Southold Democrats are urging voters to have "Save Medicare" added as a ballot line in the upcoming November elections.
Art Tillman, chairman of the Southold Democrats, said these national issues affect local seniors and he said his party thinks Southold can send a message to the national politicians. He said many of the nation's current fiscal problems can be traced to Wall Street and big bank "shenanigans," and the Republicans are trying to cut social programs instead of looking at the institutions that caused the problems in the first place.
Democrats are currently petitioning local voters to add the line. They have until Aug. 23 to get 450 signatures and Tillman said they will have all the necessary signatures by then.
"We're close and we're quite sure we can do it and get more signatures than required," Tillman said.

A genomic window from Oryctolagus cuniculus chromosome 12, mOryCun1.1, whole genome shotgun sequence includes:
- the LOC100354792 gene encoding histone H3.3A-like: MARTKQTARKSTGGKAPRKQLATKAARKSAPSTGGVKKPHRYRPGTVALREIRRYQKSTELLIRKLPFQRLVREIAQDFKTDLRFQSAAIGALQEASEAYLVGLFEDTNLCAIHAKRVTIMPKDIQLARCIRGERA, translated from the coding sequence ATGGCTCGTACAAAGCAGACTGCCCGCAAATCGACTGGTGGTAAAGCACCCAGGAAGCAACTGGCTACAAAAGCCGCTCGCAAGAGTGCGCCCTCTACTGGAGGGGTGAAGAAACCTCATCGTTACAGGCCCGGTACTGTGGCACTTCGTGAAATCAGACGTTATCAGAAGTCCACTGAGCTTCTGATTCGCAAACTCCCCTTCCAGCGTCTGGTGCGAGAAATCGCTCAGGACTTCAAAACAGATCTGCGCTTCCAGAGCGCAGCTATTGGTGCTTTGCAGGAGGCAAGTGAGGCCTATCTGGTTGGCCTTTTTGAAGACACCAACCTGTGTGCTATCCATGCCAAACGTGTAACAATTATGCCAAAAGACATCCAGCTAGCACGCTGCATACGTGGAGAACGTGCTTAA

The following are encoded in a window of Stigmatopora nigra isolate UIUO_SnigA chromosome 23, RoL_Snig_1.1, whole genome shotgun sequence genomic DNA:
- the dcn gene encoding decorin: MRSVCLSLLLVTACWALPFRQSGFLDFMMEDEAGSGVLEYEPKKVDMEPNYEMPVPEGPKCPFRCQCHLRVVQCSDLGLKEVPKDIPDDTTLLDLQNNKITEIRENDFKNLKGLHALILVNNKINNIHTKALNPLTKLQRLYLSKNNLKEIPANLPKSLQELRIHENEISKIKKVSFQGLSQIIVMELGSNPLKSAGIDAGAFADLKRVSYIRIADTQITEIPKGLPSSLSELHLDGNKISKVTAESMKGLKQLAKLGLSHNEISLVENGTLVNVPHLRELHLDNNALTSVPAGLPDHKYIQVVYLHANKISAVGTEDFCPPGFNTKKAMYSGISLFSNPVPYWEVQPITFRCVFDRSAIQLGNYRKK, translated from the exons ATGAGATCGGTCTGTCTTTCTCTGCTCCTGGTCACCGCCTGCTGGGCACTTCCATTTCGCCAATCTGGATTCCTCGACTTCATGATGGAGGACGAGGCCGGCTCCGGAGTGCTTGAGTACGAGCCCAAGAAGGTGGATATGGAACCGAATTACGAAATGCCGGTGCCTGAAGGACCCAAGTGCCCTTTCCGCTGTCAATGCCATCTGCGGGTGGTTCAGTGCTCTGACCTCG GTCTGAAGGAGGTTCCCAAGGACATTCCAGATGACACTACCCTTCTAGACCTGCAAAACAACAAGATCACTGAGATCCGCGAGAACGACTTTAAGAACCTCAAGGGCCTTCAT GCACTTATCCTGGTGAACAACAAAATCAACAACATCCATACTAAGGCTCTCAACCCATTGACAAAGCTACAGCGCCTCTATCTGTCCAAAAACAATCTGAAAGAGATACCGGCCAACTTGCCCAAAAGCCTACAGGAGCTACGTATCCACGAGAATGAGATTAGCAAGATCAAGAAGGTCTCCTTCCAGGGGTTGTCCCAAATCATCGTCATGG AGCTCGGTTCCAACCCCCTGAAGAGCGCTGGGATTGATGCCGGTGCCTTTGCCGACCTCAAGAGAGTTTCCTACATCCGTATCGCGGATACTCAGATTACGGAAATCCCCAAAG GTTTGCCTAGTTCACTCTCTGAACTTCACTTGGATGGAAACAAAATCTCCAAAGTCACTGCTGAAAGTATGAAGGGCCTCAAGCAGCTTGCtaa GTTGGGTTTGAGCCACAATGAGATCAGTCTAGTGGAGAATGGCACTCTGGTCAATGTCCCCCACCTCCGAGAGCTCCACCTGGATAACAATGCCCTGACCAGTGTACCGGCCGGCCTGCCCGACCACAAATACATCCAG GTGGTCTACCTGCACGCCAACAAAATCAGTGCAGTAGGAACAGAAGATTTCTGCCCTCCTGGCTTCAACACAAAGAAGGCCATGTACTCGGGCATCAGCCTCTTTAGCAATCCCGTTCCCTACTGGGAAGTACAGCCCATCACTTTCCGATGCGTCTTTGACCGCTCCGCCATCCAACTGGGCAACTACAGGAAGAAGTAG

Southold Town Republican Chairman Denis Noncarrow said Republicans are not opposed to saving these programs, but he is also not sure whether adding a line on a local ballot will actually help save Medicare.
"We also want to save Medicare and Social Security, but we think they need to be reworked so they won't go into bankruptcy," Noncarrow said.
Noncarrow was not sure how the additional ballot line in a local election will impact national politics. He said the people who can influence national policy are Congressman Tim Bishop and Senator Charles Schumer, but he said this tactic by the local Democrats may not work.
"Scaring seniors into thinking Republicans are against Medicare is a false way of trying to get people to vote," he said. "It's just not true."
Since becoming the chairman, Tillman said he looked at why the local party had not done well in recent elections and he said it was time to change the party's approach.
"Our Democratic party was too Republican-like. We need to stand on Democratic principles," Tillman said.
The addition of the "Save Medicare" line on the ballot is one such change. Tillman said discussions on national policy does have a place in Southold.
"We will be speaking loudly about national issues in this election," Tillman said.